The good thing about the engine’s Astra origins is that parts are easily and cheaply available if you know how to ask. There’s a very good Europa owner’s gathering on Facebook that will tell you what to do when the man at the garage says he hasn’t got an air filter for a Europa (answer: get an Astra H one for under £12). The proletarian background means that tuning is on the cards, too. Assembling the right parts – like a VXR hybrid turbo, injectors and clutch, uprated chargecooler, bigger air flow pipes and meter, the right chip – should get you up near the 300hp mark, with a matching torque lift. 600hp and more has been achieved. Removing the balancer shafts from the engine adds ‘free’ power but it can also add a nasty vibration at 4,000rpm.

Europa servicing is on a 12-month/9,000-mile basis. Official service dealers like Bell & Colvill in Guildford offer a choice of fixed price servicing or service plans but there aren’t that many of these service dealers in the UK. It’s hard to tell the exact number from the Lotus website, but it’s in single figures. This thin geographical coverage might saddle some owners with higher travel costs in order to ‘stay official’. Independent specialists are more plentiful and will of course be cheaper. Phoenix Motorsport in Accrington have a good rep. For those considering doing some home maintenance, the Gates-branded timing belt kit including the water pump is recommended by those in the know. It can be obtained from firms such as Parts in Motion for £126.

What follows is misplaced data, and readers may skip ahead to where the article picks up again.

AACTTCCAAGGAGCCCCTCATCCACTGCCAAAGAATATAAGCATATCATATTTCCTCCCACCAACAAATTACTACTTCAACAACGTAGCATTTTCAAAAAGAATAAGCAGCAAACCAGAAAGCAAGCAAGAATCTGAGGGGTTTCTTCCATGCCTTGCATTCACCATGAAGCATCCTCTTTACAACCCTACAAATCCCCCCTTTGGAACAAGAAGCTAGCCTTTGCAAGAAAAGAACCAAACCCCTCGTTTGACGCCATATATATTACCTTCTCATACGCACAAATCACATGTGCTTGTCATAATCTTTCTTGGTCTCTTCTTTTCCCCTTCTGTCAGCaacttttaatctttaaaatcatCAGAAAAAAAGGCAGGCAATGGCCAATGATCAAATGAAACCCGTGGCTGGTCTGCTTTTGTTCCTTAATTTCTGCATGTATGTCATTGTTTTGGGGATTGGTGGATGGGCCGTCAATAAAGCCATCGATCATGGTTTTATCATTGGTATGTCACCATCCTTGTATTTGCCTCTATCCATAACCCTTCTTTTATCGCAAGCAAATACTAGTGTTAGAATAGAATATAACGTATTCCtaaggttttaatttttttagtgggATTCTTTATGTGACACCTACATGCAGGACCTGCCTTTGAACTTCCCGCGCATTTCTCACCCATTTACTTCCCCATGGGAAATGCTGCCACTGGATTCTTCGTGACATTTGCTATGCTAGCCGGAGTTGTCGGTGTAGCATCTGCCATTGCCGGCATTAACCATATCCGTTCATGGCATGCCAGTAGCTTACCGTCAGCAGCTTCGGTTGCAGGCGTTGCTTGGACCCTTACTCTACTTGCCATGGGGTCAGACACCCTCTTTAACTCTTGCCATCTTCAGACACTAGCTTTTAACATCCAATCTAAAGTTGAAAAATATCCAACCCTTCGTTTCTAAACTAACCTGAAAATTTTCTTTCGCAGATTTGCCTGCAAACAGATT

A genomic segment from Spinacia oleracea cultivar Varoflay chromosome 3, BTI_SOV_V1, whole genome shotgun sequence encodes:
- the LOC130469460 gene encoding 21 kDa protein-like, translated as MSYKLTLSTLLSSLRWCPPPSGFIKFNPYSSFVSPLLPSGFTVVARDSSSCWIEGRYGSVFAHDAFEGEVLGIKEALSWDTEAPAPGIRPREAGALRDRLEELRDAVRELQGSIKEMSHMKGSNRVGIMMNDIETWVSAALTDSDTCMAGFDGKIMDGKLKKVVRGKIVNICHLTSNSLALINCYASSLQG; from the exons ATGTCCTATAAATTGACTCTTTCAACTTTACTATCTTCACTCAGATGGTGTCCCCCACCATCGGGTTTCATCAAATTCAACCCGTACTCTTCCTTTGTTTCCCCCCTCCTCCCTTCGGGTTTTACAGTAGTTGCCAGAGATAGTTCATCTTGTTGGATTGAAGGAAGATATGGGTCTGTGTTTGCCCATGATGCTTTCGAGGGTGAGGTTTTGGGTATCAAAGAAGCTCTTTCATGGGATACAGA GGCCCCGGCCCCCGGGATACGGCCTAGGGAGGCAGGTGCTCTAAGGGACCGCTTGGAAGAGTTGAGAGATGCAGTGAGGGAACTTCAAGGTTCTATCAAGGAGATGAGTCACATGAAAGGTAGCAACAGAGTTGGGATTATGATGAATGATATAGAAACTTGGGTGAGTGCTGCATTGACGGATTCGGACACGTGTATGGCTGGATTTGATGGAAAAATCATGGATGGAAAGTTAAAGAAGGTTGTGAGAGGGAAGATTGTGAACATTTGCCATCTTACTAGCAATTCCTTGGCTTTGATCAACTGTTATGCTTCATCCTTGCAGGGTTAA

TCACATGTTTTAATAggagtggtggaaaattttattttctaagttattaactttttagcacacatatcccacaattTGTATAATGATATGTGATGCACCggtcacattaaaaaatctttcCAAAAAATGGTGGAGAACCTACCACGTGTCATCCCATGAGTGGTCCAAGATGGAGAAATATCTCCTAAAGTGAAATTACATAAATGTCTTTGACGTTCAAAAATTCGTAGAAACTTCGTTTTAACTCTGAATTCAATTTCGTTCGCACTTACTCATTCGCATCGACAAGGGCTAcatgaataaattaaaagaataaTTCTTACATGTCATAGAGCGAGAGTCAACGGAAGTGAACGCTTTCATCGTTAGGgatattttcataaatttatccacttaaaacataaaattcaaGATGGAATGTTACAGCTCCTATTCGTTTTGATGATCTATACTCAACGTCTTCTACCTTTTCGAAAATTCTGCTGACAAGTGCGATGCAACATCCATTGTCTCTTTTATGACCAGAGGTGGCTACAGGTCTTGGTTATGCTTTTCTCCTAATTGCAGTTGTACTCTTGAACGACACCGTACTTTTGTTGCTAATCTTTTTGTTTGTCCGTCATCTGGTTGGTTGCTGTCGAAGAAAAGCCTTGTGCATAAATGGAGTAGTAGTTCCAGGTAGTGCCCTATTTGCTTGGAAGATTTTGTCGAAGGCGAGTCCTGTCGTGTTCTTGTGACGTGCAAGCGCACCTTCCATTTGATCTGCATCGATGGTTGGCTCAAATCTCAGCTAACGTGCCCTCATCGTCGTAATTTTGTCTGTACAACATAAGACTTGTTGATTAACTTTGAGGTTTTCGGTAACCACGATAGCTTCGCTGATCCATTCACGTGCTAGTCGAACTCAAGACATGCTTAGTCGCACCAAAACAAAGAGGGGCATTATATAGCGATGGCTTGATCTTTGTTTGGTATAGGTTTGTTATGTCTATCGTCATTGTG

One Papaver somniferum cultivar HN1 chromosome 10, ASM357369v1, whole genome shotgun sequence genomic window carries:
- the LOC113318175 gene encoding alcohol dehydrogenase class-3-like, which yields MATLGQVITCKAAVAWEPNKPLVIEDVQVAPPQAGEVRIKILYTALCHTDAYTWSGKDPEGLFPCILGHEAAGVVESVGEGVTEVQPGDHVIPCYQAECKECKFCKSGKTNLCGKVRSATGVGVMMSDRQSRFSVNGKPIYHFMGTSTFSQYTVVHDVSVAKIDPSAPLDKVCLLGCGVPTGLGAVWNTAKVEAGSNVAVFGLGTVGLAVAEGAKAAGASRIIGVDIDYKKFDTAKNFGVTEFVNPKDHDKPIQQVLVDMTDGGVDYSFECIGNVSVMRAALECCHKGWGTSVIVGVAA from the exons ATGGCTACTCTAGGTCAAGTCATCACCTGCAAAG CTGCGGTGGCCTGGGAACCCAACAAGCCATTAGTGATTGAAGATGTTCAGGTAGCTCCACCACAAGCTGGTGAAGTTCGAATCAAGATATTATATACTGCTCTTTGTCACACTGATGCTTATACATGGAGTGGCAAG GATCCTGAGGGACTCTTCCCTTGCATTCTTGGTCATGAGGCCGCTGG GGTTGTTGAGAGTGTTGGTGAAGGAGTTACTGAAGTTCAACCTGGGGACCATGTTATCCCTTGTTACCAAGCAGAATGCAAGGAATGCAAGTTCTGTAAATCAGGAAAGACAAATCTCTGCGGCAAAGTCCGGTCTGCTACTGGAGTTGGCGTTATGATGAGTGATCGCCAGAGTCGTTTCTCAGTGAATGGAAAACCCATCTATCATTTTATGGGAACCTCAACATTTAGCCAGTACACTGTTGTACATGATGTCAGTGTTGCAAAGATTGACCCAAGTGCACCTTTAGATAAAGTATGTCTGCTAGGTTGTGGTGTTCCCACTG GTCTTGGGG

We say this in almost every buyer’s guide on cars that aren’t likely to be used as dailies, but if you have any trouble starting your Europa or encounter any general weirdness your first port of call should always be the battery to check on its condition. Smaller lithium replacements are a good choice on cars like these.


Whether you liked the look of the Europa or not, it was hard to argue about the engineering beauty of the bonded chassis. Matching that up to Bilstein shocks and Eibach springs gave honest, reactive agility and excellent ride comfort. The steering was unassisted but the need to haul on the wheel when parking was a small price to pay for pin-sharp placement on the move.